Last weekend, after a great deal of thought, research and planning, my husband and I and another couple who’ve been part of our decades-long wine tasting group decided to trek to Walla Walla, Washington, for that region’s annual fall release weekend. We have attended many such events over the course of several years, when the area’s wineries take part in the semi-annual release of their latest vintages. The first weekend in May is the partner to this autumnal event and draws a much bigger crowd, at the start of the summer travel season, to indulge in the world-class wines produced there. We’ve always enjoyed this quieter, more relaxed first November weekend compared to its exuberant spring sister. Harvest and crush, the most frenetic time of year for winemakers, have just wrapped up, and everyone in the industry seems happy to be able to take a deep breath, reflect on the season just gone and look forward to the coming holidays.
Of course, 2020 has thrown “normal” out the window. Spring release weekend was cancelled entirely, and we weren’t at all sure for a while whether traveling this fall would be safe or feasible. We kept our hotel reservations, though, closely followed the case numbers and restrictions imposed on businesses and gatherings, and kept in touch with some of our go-to wineries in the area to see what they were planning. We’d also visited a few of our local wineries over the summer to see how pandemic-safe tastings could be carried out. Finally, we decided we could make the 550-mile journey from home safely if we were smart about where we stayed and followed all the recommended protocols. To be honest, we were also eager to lend our support to our winemaking friends and were in great psychological need, after long months of isolation and devastating wildfires nearby, to spend time with good friends.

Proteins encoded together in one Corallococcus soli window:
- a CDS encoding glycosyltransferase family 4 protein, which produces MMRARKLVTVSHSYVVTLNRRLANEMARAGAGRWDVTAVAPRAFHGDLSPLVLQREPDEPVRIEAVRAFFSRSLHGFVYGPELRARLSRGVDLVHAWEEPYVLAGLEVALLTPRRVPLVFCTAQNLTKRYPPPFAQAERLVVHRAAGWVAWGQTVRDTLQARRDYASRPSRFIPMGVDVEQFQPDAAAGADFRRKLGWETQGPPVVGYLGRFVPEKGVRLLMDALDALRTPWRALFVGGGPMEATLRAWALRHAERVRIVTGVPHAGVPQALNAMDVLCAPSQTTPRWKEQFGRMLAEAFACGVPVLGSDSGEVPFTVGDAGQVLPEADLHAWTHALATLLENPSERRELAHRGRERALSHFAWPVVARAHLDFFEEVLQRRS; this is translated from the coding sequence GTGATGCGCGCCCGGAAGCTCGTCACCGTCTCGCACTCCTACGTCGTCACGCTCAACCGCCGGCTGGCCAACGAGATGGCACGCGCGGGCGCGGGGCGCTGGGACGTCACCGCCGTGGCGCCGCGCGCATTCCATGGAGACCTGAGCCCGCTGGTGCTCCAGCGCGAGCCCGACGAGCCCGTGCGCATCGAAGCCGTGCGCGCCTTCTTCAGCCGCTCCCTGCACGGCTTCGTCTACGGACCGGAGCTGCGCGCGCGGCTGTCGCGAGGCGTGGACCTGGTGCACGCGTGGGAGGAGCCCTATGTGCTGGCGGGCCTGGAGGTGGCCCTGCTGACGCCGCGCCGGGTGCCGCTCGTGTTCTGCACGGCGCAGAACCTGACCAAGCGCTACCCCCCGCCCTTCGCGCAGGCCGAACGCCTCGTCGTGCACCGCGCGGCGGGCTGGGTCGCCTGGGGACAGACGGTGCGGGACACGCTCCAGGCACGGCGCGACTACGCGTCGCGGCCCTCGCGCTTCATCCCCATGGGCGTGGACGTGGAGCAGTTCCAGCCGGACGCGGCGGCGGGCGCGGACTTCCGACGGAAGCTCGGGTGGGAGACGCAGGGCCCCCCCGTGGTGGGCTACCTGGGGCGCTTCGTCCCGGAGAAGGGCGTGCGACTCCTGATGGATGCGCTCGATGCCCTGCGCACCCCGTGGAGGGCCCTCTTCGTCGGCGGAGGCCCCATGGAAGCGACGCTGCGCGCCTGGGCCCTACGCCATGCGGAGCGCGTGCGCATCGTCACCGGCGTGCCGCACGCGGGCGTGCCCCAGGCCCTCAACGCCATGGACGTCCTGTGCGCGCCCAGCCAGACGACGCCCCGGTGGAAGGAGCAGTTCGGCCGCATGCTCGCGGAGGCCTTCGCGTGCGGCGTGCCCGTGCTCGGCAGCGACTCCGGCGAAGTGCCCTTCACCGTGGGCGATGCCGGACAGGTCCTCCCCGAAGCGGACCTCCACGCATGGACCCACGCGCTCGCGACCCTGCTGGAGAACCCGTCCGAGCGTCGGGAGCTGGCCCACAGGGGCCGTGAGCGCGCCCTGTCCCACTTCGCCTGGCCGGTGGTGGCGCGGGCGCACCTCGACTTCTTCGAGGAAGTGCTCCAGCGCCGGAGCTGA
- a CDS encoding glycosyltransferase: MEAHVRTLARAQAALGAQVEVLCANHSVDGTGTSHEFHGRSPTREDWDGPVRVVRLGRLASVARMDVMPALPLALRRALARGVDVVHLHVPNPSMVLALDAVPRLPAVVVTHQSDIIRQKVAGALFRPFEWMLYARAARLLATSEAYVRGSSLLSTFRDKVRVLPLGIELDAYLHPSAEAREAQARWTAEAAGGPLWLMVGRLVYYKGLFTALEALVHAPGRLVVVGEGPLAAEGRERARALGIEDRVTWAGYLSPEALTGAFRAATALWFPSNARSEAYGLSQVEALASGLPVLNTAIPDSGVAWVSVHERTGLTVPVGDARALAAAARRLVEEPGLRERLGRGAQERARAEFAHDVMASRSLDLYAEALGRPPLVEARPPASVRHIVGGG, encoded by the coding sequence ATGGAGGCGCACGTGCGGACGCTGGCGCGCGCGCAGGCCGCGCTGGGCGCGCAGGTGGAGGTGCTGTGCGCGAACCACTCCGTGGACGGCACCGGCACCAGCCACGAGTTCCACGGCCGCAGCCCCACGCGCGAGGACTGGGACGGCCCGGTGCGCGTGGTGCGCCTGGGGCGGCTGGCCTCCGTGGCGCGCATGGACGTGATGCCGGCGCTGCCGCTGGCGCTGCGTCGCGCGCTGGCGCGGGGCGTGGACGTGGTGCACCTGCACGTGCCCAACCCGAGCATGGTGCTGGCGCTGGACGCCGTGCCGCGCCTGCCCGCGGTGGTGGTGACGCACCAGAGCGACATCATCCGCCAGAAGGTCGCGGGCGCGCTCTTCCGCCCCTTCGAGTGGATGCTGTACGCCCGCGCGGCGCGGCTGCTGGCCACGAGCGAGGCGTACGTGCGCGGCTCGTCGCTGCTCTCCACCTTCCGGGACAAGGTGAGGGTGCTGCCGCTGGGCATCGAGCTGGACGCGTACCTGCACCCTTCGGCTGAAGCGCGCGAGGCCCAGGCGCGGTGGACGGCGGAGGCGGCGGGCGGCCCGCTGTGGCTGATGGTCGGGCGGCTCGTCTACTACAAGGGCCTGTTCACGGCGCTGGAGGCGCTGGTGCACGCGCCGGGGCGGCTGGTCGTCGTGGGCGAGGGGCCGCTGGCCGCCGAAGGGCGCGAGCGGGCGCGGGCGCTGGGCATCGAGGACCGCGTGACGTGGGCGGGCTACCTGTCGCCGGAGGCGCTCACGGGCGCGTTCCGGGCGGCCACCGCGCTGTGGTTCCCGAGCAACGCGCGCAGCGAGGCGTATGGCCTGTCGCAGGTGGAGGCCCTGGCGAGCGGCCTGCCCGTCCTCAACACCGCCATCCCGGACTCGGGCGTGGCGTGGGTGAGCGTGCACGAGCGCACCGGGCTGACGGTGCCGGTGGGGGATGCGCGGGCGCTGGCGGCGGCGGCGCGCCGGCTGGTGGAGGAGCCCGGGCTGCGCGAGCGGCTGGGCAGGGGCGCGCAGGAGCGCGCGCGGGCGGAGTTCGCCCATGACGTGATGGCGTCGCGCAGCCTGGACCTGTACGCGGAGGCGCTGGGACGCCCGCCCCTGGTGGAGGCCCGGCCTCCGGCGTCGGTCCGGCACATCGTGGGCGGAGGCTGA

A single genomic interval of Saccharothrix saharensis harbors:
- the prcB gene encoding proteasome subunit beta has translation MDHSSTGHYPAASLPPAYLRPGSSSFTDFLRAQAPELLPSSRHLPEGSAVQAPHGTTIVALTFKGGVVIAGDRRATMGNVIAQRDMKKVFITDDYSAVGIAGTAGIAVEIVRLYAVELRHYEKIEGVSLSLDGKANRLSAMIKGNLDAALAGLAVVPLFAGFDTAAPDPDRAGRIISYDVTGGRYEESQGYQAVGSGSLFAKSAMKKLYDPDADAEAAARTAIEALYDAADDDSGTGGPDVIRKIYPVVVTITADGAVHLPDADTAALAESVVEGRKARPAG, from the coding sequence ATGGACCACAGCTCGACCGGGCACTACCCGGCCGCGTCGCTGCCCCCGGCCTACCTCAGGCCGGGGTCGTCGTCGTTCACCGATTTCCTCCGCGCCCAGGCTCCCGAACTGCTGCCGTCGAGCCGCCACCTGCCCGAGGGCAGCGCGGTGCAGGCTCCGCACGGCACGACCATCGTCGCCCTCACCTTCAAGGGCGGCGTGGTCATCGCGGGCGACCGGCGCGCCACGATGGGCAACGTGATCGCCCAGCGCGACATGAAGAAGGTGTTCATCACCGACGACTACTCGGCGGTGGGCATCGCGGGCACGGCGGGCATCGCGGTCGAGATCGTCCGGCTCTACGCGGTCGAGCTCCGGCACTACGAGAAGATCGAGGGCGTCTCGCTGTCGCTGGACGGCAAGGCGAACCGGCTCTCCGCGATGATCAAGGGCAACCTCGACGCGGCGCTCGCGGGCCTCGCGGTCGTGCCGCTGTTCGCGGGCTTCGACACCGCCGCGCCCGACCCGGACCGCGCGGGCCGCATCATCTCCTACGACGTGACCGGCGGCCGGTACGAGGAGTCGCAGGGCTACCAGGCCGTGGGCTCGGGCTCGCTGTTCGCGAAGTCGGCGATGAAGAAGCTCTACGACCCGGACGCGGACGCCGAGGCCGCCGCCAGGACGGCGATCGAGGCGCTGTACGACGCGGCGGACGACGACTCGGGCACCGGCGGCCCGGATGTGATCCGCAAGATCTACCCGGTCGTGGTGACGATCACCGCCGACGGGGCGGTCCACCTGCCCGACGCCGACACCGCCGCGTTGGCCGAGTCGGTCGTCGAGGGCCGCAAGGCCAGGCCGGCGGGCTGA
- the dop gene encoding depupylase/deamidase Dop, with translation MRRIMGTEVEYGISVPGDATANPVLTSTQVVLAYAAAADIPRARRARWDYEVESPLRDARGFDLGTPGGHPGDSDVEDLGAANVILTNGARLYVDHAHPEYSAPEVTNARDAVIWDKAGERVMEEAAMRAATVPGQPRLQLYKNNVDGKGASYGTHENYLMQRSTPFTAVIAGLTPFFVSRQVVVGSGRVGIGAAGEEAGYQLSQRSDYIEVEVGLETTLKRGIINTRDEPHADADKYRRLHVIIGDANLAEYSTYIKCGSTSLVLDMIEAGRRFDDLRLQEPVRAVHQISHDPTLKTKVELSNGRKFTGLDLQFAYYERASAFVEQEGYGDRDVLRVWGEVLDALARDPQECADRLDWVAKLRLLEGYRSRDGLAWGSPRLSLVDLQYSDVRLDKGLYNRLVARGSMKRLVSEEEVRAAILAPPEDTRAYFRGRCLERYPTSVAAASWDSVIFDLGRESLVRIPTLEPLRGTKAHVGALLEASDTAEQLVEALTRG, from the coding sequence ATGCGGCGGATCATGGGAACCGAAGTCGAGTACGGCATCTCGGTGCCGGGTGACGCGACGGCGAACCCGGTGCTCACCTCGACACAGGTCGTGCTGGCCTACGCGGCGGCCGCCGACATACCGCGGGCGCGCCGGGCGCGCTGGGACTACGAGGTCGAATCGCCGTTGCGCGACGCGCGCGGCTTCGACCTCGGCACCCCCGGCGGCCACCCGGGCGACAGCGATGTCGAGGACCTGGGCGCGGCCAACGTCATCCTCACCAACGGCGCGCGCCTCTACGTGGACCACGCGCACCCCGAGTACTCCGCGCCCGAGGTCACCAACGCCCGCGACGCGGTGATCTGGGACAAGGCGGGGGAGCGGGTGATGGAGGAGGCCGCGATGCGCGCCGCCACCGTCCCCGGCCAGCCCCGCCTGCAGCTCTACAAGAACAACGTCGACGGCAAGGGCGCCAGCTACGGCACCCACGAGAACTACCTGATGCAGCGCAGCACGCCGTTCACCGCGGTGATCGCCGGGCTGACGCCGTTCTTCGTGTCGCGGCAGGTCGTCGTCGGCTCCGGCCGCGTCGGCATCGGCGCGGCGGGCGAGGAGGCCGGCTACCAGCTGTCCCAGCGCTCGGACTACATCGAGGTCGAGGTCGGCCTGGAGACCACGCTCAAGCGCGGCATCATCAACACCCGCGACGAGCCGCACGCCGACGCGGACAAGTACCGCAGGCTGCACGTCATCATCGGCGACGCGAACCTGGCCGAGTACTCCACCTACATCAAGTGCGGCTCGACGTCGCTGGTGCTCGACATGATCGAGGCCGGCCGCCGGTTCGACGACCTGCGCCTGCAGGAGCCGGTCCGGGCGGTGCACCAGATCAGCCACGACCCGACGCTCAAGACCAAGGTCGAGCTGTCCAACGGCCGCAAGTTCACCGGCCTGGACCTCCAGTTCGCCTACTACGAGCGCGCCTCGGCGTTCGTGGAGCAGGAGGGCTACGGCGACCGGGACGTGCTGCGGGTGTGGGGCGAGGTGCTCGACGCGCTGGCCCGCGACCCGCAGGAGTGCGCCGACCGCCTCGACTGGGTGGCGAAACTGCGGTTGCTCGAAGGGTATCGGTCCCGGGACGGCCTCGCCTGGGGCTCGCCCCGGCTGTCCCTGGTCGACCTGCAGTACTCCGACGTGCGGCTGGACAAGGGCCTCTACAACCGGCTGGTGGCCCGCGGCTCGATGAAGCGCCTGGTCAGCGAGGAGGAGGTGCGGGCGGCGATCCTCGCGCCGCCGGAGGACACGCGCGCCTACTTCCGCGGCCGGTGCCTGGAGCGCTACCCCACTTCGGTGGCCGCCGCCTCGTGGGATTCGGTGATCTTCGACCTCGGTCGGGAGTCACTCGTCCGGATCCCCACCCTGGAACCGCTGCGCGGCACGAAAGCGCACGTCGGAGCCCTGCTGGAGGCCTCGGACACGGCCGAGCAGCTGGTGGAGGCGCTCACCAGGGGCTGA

After checking in to our hotel on Thursday afternoon in Walla Walla (and wiping down all surfaces and using a disinfectant spray!), we visited two tasting rooms downtown that were new to us. (All of our tastings were planned and reserved in advance.) Gård Vintners makes reds, whites, rosés and dessert wines from grapes grown in their estate vineyards in the Royal Slope area, Washington state’s newest AVA. The tasting room has a cozy vibe enhanced by exposed brick walls and warm woods, and our hostess greeted us with a small plate of nibbles along with a selection of about six of their wines. Here, as at all the places we visited that weekend, we were seated at our own table at least six feet apart from others and were served by a single, masked, designated server. There is much to be said for such an arrangement, rather than competing for space at a crowded tasting room bar and trying to make sure you don’t miss one of the pours from a harried, distracted host. We were off to a good start, but with lots more to taste in the days ahead, we held off making any purchases.
Just around the corner, our next stop was SuLei Cellars, a women-owned and -operated winery established in 2007. Our companions, Randy and Lora, suggested we stop in after having visited the winery’s tasting room in their hometown of Vancouver, Washington. I really liked their setup here: We received a nice wine glass, a sheet of information about the wines we’d be tasting, and five small chemistry-lab beakers, each holding one of the wines we’d be tasting. Genius! It would free up our host (Elaine Jomwe, one of the winery’s founders) to serve more than one table at a time, allow us to taste each wine at our own pace, and minimize the amount of contact time between visitors and the host. She was still available to answer questions and provide information about the wine, however, and we really enjoyed everything we tried . . . proven by the bottles we bought!
We had a busy day scheduled for Friday, so we limited ourselves to just those two wineries that first day. Although initially we were a bit nervous about traveling so far from home and wine tasting at this time, our first experiences left us feeling happy and confident we’d made the right decision.
— Patty Vanikiotis, associate editor/copy editor
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